So for now I’m going back to using Five in a Row as our core for every subject except Bible and Spanish (as well as helping Ian explore whatever topics he’s interested in at the moment and things I’ll be reviewing for the Crew).  That means I’m dropping most of our “0.5” readings from the schedule of what I expect to do and putting them a category of “extra reading” that I can go to when I’m looking for a good read-aloud.  I’m also dropping our Exploring Creation With Astronomy for now because, while the subject still interests Ian, he just wasn’t enjoying the book nearly as much as I expected given the reviews I’d read, even by people using it in Kindergarten.  (We’ll probably give it another shot in a few years.)  And I’ve decided to put off wonderful Charlotte Mason subjects like artist study, hymn study, etc. until the majority of my children are old enough to participate, because the little ones don’t need one more thing taking me away from them during our school hours.  (We’ll probably keep up with some sort of composer study since I can include all but the baby to some extent.)

The biggest change I’m making as far as content is taking a break from MEP as our main math curriculum.  I still love it and do plan on coming back to it, but it’s started becoming frustrating for Ian and therefore frustrating for me because I can’t figure out why he doesn’t get the same thrill out of it that I do.  (I’m still reminding myself that he’s Not Mini-Me.)  We finished Lesson 98 of Year 1 and while he seemed to be understanding most of the concepts, it was pulling teeth to get answers out of him.  By contrast, Elijah has been asking to do math and I was letting him start at the beginning of Year 1.  Ian consistently wanted to do what Elijah was working on so I started printing out a second copy of the practice book pages for him.  What a difference in his attitude as he zipped through Lessons 3 and 4!  I’m hoping a few months of maturing will help him have a similar outlook when we come back and take up where we’ve left off.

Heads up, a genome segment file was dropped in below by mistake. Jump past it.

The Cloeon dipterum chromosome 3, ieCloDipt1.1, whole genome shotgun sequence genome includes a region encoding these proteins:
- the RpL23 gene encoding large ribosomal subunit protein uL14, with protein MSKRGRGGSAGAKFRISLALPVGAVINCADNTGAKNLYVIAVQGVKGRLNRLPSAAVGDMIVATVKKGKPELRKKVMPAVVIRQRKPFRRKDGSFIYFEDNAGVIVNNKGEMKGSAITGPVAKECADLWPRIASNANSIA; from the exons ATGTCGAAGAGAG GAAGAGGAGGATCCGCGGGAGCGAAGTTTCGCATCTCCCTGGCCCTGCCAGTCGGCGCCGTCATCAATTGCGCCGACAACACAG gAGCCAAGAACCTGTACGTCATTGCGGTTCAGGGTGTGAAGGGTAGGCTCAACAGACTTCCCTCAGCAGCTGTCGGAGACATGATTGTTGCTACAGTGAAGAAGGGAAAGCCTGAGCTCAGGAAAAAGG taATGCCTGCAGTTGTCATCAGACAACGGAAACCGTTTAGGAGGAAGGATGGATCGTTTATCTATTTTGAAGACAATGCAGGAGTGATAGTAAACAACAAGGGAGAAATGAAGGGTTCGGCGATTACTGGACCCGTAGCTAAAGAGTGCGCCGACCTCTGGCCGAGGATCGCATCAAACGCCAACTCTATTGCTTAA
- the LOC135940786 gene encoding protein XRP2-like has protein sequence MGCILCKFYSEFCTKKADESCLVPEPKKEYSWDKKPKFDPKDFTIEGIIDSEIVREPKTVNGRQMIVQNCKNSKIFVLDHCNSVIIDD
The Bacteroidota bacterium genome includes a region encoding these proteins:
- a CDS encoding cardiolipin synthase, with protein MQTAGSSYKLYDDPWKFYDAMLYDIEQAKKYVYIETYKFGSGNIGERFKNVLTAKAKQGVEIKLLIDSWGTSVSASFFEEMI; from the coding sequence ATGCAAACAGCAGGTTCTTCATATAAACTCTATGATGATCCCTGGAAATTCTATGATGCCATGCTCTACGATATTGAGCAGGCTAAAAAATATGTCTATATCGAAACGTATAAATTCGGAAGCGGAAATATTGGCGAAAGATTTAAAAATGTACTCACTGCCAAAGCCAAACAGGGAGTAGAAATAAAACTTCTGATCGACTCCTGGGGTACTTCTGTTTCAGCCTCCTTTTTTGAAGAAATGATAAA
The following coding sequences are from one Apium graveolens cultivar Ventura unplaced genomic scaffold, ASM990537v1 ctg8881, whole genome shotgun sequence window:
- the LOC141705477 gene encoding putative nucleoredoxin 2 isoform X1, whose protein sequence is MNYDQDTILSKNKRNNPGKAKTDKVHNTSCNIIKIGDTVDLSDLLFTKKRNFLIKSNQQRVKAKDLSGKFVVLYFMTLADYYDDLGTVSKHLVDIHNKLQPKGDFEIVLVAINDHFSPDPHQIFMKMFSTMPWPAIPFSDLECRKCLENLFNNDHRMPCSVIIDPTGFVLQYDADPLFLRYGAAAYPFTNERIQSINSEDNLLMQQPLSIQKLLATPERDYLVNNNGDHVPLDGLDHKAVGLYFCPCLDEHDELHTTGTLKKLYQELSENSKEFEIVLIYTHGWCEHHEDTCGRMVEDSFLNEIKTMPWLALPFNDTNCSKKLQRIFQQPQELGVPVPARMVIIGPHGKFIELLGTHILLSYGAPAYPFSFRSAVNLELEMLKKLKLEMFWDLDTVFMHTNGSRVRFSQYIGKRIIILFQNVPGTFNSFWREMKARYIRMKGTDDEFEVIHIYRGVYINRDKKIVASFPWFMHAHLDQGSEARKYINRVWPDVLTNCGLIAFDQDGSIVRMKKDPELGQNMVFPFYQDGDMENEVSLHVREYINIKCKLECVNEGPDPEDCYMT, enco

I started looking around for alternatives to use in the meantime.  What I really wanted was a math equivalent to Reading Eggs.  (Actually, they do have Mathseeds, but it’s geared more toward preschoolers and looks too easy for both boys so I’m just not willing to buy a subscription.)  Ian and I had a similar level of frustration when he was learning to read, where our different learning styles were causing a lot of tension.  Reading Eggs was a perfect fit for him and took the pressure of our relationship, so I would love to find a thorough, systematic math program Ian could work through independently on the computer.  I remembered the Easy Peasy All-In-One Homeschool site and checked out the Kindergarten level math, but it was also all things Ian already knew.  That was when it dawned on me that maybe we could just take a break from a math curriculum altogether.  I want to make sure he can find joy in math, and I’d gotten dangerously close to killing that by continuing to plow through MEP when it started becoming a challenge.